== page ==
Last weekend in an art workshop, I had a front-row seat watching the activities of a bonified helicopter parent. On jet fuel. If you’ve read this newsletter for any time at all you know that my childrearing style is closer to boot camp than a luxury spa, but I am always fascinated to watch the choices parents make in various scenarios.
Over the course of the six-hour workshop, Helicopter Mom (HM) swooped in anytime anything was required of her teenage daughter, a girl I enjoy and talk with often in our weekly art class. During the first demonstration period of the workshop while the rest of us were rapidly scribbling notes, Sweet Girl (SG) sat preoccupied and only wrote down a word or two of the treasure that we were learning that dated back to the Renaissance. Of course there was no need for her to take copious notes, HM was in the back frantically taking dictation for her.
During the break, I struck up a discussion with SG, asking about a lecture she had attended the week before. She stumblingly told me the highlights for about three minutes before HM helpfully leaned in over my shoulder taking over the conversation, offering all the details of the lecture, sharing the handout and giving me the Facebook post of the recorded lecture. Later, in the breakroom, HM confided that she was surprised that SG had talked with me, “She’s so shy, you know!”
Next came the hands-on part. There was a great deal of physical labor to build our painting supports and many steps to follow, but SG didn’t need to worry. HM was on the job, doing all the hard work for her, reminding her not to spill rabbitskin glue on her shoes, not to forget to soak the linen well, and to cut away from herself with the single edge razor we used to remove the excess linen from the support (before HM took the razor away from SG and finished the job herself). At one point when HM was out of earshot, I asked SG for clarification of a step and her response was, “I’m usually the girl in the class that doesn’t have a clue.”
My heart broke, both for SG and for her mother who thinks she is doing a good job but is, in fact, robbing her daughter. You see, I know SG when mama isn’t around. She’s a good conversationalist, very much wants to pursue art, and is an enchanting young woman. But, HM is unknowingly robbing SG of her self-worth, keeping her from learning how to handle social situations and artistic pursuits, and ensuring that her daughter stays dependent on her to navigate life. If SG were allowed to stumble in conversation and be embarrassed, she would figure out how to say it better next time. If she got home with no notes and realized she couldn’t replicate what we learned, she’s smart enough to take notes in the future and would become better prepared for college. If she were left alone to ruin her pretty shoes and then had to pay for them herself, she’d learn to handle her tools more carefully, pay better attention, and wear clothing appropriate to the task at hand. Basically, she’d grow up, which is what teens are supposed to be in the process of doing.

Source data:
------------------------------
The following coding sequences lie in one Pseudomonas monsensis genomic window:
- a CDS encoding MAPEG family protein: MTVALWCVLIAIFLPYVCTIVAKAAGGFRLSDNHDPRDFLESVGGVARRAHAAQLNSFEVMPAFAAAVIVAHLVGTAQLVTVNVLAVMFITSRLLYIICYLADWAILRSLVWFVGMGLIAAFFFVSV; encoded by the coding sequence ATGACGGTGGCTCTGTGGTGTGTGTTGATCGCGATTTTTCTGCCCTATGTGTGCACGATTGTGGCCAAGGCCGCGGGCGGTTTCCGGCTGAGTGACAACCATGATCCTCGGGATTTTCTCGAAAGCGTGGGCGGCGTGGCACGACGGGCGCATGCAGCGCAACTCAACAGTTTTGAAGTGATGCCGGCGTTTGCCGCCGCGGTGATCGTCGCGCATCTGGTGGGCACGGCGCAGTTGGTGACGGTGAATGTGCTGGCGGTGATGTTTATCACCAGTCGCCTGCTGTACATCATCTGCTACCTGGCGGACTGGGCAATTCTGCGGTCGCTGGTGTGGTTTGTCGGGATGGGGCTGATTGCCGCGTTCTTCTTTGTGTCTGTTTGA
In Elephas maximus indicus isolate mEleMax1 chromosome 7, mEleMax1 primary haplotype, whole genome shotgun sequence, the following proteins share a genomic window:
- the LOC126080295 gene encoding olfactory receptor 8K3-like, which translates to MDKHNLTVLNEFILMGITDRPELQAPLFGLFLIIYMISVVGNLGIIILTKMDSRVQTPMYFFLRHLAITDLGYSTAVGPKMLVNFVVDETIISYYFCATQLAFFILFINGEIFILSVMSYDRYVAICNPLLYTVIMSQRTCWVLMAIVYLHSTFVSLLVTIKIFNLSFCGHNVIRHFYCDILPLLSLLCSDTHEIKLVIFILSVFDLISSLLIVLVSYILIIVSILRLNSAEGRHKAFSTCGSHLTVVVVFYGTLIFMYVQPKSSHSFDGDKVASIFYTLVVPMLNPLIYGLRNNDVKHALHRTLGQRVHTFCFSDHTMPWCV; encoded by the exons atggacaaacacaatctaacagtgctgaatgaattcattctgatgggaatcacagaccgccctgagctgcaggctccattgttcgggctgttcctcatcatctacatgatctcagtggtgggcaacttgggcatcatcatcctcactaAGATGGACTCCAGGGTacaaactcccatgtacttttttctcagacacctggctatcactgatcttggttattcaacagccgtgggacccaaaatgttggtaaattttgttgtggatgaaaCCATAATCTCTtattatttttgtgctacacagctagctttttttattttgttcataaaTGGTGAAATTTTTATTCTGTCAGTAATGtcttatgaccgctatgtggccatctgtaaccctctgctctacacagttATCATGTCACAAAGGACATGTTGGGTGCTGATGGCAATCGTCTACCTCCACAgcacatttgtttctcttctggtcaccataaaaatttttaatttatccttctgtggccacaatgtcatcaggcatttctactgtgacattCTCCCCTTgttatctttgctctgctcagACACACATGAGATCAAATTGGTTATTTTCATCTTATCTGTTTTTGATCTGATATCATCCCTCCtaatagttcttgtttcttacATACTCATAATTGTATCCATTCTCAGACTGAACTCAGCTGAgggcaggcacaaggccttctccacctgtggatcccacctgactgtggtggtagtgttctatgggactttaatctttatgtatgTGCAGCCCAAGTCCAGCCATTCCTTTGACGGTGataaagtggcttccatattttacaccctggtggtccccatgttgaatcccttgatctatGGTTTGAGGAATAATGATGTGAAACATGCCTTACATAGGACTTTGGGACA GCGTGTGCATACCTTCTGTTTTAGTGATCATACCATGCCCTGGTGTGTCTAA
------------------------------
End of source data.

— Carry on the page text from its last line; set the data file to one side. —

I wanted my own children to fail in as many areas as possible while they were under my roof and I could help them figure out what went wrong and how they could correct their actions or make better choices. I felt it was much easier to be there to hold and console in person when their young attempts were disastrous than to be helplessly listening years later over the phone to major catastrophes in college or in life when there was nothing I could do.
Trust me. Allow the stumble.
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